May 17, 2011
Leaders pick downtown parking, economic development as 2012 focus
Solving parking headaches in downtown Issaquah is a top priority for city leaders next year.
The ongoing problem emerged as the No. 1 goal May 14 as City Council members set goals for 2012.
The city intends to examine possible solutions, because parking is often difficult in the historic downtown corridor during ArtWalk and other summertime events.
The council opted to revisit the longtime headache for downtown merchants and consumers. The city conducted other downtown parking studies in the past.
Other priorities included a continued focus on economic development, offering additional city information online, and discussing possible arrangements for the aging Julius Boehm Pool and cash-strapped Lake Sammamish State Park.
May 11, 2011
May 5, 2011
NEW — 10 a.m. May 5, 2011
ArtWalk returns to downtown Issaquah Friday, and organizers need some help to set up, coordinate and clean up.
The spring and summer event, presented by the DownTown Issaquah Association, starts at 5 p.m. The planning for event starts Friday morning, and the DownTown Issaquah Association needs volunteers starting at 11 a.m.
ArtWalk wraps at 8 p.m., and volunteers can help pack up the event until early June.
Email Community Relations Manager Tanya Alter at email@example.com to sign up for a time slot. The open slots include:
- 11 a.m. to 2 p.m. — Set up art venues with balloons
- 11 a.m. to 2 p.m. — Set up downtown Issaquah banners on light posts
- 2 p.m. — Pass out maps to businesses
- 3 p.m. — Help artists carry items into businesses in Gilman Village and downtown
- 5-6:30 p.m. — Information booth at the Hailstone Feed Store
- 5-6:30 p.m. — Information booth at Gilman Village
- 6:30-8 p.m. — Information booth at the Hailstone Feed Store
- 6:30-8 p.m. — Information booth at Gilman Village
- 8 p.m. — Cleanup
ArtWalk participants include galleries, restaurants and shops along the downtown corridor and in Gilman Village.
May 3, 2011
The DownTown Issaquah Association’s 10th annual ArtWalk season kicks off May 6. The popular event, the first Friday of every month through September, invites visitors to meet local business owners, enjoy free music, watch artists in action, and shop and dine in downtown Issaquah after normal business hours.
ArtWalk draws hundreds of visitors to traditional art destinations such as artEAST’s Art Center and the newly expanded Museo Art and Design School on Front Street. In addition, nontraditional locations open their doors to the event throughout downtown Issaquah and Gilman Village.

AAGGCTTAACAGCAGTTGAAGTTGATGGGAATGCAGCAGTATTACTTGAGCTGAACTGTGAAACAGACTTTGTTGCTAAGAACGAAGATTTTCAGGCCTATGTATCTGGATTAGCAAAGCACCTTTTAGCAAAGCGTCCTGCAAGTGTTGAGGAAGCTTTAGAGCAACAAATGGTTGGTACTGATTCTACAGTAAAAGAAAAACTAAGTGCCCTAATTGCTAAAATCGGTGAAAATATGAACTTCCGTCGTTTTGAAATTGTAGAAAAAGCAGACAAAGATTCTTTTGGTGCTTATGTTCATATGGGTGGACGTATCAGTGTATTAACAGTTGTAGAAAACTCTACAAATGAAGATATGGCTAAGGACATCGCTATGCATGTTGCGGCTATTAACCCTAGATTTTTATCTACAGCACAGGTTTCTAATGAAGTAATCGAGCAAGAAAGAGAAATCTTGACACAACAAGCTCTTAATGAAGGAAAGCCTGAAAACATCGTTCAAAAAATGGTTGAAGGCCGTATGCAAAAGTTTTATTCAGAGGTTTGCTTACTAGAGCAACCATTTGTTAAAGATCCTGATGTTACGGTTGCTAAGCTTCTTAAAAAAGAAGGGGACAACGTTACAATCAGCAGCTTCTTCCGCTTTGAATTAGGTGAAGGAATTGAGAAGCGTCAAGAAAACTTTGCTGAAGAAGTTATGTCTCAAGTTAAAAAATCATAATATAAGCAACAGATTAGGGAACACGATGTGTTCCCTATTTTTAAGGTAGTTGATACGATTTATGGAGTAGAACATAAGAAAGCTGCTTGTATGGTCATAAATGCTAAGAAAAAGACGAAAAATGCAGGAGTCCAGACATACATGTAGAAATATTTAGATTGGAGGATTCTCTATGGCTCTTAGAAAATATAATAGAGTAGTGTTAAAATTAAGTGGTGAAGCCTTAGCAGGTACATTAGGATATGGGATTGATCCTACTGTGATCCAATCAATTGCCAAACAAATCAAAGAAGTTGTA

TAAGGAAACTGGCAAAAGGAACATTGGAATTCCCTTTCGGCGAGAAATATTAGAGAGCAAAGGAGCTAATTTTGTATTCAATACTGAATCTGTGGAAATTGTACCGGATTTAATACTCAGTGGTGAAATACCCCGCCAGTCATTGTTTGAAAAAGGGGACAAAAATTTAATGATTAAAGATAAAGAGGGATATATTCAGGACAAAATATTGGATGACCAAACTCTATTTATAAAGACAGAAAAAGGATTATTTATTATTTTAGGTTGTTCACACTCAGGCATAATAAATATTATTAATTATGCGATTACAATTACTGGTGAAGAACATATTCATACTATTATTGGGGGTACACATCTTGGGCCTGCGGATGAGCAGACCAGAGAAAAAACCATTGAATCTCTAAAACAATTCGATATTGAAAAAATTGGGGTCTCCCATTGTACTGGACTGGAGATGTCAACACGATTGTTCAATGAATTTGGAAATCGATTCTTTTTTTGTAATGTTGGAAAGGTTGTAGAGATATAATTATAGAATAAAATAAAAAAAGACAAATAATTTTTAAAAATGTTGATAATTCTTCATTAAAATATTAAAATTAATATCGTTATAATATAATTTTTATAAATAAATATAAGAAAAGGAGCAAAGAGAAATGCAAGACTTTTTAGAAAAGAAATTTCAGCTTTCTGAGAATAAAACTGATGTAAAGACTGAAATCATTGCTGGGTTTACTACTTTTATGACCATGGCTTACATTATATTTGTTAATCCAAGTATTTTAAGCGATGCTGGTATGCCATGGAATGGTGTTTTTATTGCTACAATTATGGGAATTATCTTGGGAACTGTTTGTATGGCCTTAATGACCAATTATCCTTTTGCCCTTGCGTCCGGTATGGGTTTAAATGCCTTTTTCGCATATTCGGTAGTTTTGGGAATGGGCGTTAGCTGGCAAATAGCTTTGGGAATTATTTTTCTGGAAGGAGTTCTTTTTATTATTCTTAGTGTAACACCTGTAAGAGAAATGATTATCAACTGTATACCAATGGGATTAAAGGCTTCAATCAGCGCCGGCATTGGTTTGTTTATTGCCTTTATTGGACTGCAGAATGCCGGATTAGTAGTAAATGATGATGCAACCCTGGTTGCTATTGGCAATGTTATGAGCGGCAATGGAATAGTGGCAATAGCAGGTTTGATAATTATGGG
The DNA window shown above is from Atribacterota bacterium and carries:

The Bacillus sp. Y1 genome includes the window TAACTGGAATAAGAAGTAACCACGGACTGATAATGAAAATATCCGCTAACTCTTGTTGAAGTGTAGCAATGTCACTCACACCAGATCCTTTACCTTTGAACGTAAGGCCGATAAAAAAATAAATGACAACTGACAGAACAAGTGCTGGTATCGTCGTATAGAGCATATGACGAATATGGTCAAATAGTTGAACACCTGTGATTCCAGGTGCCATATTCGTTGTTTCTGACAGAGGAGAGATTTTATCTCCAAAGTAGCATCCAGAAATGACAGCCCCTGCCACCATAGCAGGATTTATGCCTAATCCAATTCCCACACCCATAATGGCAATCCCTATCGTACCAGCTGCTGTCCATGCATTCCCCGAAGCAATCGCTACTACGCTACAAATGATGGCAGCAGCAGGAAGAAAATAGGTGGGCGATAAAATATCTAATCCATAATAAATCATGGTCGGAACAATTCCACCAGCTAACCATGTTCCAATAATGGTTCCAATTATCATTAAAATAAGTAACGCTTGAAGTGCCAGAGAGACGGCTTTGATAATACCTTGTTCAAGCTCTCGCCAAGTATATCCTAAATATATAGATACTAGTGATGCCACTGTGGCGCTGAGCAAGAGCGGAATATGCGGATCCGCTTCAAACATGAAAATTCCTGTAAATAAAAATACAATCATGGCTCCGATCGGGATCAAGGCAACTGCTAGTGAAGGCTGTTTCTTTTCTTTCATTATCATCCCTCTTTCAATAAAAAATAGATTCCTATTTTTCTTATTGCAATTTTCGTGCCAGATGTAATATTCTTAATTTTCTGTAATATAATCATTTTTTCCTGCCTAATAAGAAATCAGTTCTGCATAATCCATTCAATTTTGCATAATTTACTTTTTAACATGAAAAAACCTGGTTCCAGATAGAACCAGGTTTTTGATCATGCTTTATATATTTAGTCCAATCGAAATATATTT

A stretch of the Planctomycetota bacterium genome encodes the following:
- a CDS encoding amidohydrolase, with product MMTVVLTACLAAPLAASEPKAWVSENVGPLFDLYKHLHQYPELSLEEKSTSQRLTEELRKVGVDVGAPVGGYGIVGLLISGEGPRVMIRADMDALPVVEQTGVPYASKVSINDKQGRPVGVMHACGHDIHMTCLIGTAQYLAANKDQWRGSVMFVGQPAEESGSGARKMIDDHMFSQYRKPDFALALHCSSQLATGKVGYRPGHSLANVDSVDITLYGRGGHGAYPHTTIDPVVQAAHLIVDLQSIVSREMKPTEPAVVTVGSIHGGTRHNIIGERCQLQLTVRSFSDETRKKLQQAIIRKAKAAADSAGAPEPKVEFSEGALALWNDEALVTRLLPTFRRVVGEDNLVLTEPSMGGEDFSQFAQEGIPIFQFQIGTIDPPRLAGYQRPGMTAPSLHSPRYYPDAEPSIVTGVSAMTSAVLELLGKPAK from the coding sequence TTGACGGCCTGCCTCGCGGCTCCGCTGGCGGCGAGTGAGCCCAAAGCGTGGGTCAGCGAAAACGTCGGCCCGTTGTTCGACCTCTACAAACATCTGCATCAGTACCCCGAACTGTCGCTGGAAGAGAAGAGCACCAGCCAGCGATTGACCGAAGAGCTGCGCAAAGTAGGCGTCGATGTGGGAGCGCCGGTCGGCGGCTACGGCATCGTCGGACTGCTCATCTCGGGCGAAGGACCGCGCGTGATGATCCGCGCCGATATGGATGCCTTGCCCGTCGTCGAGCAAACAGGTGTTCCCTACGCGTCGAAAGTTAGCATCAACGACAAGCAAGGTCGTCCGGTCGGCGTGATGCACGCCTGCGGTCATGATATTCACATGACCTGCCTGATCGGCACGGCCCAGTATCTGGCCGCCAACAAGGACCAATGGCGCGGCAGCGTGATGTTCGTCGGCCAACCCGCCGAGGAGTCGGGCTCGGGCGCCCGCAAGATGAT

Typically, the event ran from 5-9 p.m. in the past. But by popular request, that has changed.
“The event now runs from 5-8 p.m. with a soft close at 8,” said Annique Bennett, cultural events coordinator for the DownTown Issaquah Association. “Those with signs out front of their businesses can now pull them in and go home at 8, or they can choose to stay open as long as they want to.”
For May, artEAST opens a new exhibit, “150 Feet of Art,” at Up Front Art. More than 100 pieces of art on one-square-foot canvases will be displayed and available for purchase during the monthlong auction.
April 26, 2011
The decision to oust the longtime DownTown Issaquah Association executive director has not impeded the organization in the run-up to ArtWalk, a spring and summer staple for downtown merchants.
Organizers credited former Executive Director Greg Spranger and former Cultural Events Manager Michael Johnson with building solid support for the event.
The upcoming ArtWalk has focused renewed attention on a February staff shakeup at the downtown business organization. ArtWalk returns for a 10th season May 6 and runs one Friday each month until September.
DownTown Issaquah Association leaders decided to scrap the executive director position and hired another candidate as community relations manager rather than longtime executive director Spranger. Johnson then resigned in protest.
The decision prompted angry letters to the editor and hard feelings among some downtown merchants and supporters.
April 26, 2011
Future is undetermined for downtown boosters